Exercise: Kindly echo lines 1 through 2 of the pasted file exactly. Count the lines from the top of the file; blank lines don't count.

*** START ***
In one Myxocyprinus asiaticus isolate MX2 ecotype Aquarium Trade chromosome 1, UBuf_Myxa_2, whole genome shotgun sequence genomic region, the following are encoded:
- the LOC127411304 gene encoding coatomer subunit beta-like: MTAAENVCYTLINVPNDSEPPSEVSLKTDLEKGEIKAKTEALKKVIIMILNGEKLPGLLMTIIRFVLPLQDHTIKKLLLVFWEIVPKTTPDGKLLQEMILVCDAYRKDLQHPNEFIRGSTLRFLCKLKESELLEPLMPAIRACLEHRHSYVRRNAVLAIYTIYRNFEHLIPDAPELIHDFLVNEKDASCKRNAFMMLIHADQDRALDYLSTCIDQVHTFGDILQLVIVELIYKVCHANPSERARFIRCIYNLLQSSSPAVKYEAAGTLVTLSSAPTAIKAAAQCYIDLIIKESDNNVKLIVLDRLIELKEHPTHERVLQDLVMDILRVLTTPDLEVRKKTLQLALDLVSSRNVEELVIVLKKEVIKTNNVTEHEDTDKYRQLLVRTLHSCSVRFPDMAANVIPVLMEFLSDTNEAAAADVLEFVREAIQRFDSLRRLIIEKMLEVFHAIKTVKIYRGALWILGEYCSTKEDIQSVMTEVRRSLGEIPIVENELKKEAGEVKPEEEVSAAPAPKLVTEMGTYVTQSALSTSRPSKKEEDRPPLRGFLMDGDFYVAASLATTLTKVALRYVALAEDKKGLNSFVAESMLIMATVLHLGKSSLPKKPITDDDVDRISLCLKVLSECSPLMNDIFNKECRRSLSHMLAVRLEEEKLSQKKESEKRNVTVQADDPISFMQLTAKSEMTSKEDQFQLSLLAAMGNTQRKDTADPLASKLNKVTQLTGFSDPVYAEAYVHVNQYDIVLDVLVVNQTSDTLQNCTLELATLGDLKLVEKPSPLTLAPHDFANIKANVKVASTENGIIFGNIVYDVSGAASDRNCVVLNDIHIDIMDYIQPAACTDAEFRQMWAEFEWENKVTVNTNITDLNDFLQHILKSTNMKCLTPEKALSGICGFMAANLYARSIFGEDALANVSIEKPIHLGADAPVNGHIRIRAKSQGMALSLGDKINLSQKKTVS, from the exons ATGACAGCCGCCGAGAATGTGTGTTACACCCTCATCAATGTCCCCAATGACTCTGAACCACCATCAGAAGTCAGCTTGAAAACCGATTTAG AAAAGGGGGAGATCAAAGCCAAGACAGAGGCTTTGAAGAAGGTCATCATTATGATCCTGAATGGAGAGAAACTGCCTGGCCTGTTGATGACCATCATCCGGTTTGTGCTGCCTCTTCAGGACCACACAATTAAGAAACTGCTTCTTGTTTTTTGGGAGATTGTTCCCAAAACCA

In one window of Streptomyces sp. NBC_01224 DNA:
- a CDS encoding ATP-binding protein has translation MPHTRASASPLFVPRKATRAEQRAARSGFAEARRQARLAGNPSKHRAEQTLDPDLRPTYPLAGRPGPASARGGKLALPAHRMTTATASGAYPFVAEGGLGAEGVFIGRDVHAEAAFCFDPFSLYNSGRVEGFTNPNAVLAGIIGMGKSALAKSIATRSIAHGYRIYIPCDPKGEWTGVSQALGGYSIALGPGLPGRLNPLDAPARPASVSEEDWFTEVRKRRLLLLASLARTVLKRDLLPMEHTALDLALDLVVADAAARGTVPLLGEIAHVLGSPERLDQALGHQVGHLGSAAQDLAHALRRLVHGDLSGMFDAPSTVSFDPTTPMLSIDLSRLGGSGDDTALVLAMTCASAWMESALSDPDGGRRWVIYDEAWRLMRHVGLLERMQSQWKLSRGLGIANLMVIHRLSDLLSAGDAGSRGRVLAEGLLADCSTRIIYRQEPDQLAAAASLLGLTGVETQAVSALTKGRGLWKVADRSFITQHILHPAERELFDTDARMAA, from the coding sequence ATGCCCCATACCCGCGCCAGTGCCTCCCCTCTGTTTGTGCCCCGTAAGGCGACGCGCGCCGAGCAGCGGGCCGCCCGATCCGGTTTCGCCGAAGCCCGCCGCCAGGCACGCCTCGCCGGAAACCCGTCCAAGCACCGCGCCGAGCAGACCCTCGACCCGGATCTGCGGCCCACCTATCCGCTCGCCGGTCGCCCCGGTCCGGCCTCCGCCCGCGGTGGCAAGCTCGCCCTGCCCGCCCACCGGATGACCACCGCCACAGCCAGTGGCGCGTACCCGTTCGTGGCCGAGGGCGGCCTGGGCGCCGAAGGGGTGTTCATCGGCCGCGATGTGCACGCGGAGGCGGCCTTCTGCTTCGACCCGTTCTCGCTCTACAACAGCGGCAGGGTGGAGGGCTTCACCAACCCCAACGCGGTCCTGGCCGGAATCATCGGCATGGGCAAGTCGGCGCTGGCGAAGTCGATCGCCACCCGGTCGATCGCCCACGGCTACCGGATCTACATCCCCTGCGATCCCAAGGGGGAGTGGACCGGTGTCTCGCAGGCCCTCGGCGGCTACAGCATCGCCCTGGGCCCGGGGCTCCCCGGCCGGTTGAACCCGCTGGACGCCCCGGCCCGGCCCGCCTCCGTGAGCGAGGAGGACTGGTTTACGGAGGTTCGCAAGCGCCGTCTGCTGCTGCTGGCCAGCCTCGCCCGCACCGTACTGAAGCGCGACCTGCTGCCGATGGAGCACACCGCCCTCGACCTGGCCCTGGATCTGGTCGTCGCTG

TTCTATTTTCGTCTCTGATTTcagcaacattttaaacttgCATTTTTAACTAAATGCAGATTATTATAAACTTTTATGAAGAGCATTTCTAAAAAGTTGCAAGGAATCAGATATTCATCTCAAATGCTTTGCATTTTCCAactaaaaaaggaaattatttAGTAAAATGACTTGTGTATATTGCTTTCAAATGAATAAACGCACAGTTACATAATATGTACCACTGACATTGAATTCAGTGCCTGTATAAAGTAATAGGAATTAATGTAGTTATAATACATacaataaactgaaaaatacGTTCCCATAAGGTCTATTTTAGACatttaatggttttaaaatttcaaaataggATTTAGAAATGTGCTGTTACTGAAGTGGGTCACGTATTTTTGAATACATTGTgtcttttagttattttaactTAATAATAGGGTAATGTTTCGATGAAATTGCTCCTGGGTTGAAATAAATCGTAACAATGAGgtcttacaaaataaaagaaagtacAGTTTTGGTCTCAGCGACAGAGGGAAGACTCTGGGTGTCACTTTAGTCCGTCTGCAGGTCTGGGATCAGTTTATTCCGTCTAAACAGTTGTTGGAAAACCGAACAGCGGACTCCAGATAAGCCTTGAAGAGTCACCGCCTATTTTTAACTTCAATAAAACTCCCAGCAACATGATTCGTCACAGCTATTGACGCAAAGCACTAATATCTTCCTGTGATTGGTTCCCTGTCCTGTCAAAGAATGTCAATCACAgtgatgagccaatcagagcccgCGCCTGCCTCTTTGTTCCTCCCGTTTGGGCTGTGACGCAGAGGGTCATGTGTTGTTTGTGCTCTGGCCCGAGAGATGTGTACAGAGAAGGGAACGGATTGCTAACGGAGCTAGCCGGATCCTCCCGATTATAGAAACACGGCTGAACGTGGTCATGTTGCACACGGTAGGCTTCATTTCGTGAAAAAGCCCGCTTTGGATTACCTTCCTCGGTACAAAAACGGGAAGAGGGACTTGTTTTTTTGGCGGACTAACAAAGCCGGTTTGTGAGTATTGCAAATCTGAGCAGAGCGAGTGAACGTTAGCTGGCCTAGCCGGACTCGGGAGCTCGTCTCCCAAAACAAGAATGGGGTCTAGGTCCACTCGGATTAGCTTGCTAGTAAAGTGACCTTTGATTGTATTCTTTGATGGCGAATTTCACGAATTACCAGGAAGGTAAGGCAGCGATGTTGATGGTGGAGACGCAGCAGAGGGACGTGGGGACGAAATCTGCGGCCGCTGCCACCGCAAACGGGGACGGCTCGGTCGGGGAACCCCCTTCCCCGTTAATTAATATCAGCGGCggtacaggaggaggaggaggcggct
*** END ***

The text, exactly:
In one Myxocyprinus asiaticus isolate MX2 ecotype Aquarium Trade chromosome 1, UBuf_Myxa_2, whole genome shotgun sequence genomic region, the following are encoded:
- the LOC127411304 gene encoding coatomer subunit beta-like: MTAAENVCYTLINVPNDSEPPSEVSLKTDLEKGEIKAKTEALKKVIIMILNGEKLPGLLMTIIRFVLPLQDHTIKKLLLVFWEIVPKTTPDGKLLQEMILVCDAYRKDLQHPNEFIRGSTLRFLCKLKESELLEPLMPAIRACLEHRHSYVRRNAVLAIYTIYRNFEHLIPDAPELIHDFLVNEKDASCKRNAFMMLIHADQDRALDYLSTCIDQVHTFGDILQLVIVELIYKVCHANPSERARFIRCIYNLLQSSSPAVKYEAAGTLVTLSSAPTAIKAAAQCYIDLIIKESDNNVKLIVLDRLIELKEHPTHERVLQDLVMDILRVLTTPDLEVRKKTLQLALDLVSSRNVEELVIVLKKEVIKTNNVTEHEDTDKYRQLLVRTLHSCSVRFPDMAANVIPVLMEFLSDTNEAAAADVLEFVREAIQRFDSLRRLIIEKMLEVFHAIKTVKIYRGALWILGEYCSTKEDIQSVMTEVRRSLGEIPIVENELKKEAGEVKPEEEVSAAPAPKLVTEMGTYVTQSALSTSRPSKKEEDRPPLRGFLMDGDFYVAASLATTLTKVALRYVALAEDKKGLNSFVAESMLIMATVLHLGKSSLPKKPITDDDVDRISLCLKVLSECSPLMNDIFNKECRRSLSHMLAVRLEEEKLSQKKESEKRNVTVQADDPISFMQLTAKSEMTSKEDQFQLSLLAAMGNTQRKDTADPLASKLNKVTQLTGFSDPVYAEAYVHVNQYDIVLDVLVVNQTSDTLQNCTLELATLGDLKLVEKPSPLTLAPHDFANIKANVKVASTENGIIFGNIVYDVSGAASDRNCVVLNDIHIDIMDYIQPAACTDAEFRQMWAEFEWENKVTVNTNITDLNDFLQHILKSTNMKCLTPEKALSGICGFMAANLYARSIFGEDALANVSIEKPIHLGADAPVNGHIRIRAKSQGMALSLGDKINLSQKKTVS, from the exons ATGACAGCCGCCGAGAATGTGTGTTACACCCTCATCAATGTCCCCAATGACTCTGAACCACCATCAGAAGTCAGCTTGAAAACCGATTTAG AAAAGGGGGAGATCAAAGCCAAGACAGAGGCTTTGAAGAAGGTCATCATTATGATCCTGAATGGAGAGAAACTGCCTGGCCTGTTGATGACCATCATCCGGTTTGTGCTGCCTCTTCAGGACCACACAATTAAGAAACTGCTTCTTGTTTTTTGGGAGATTGTTCCCAAAACCA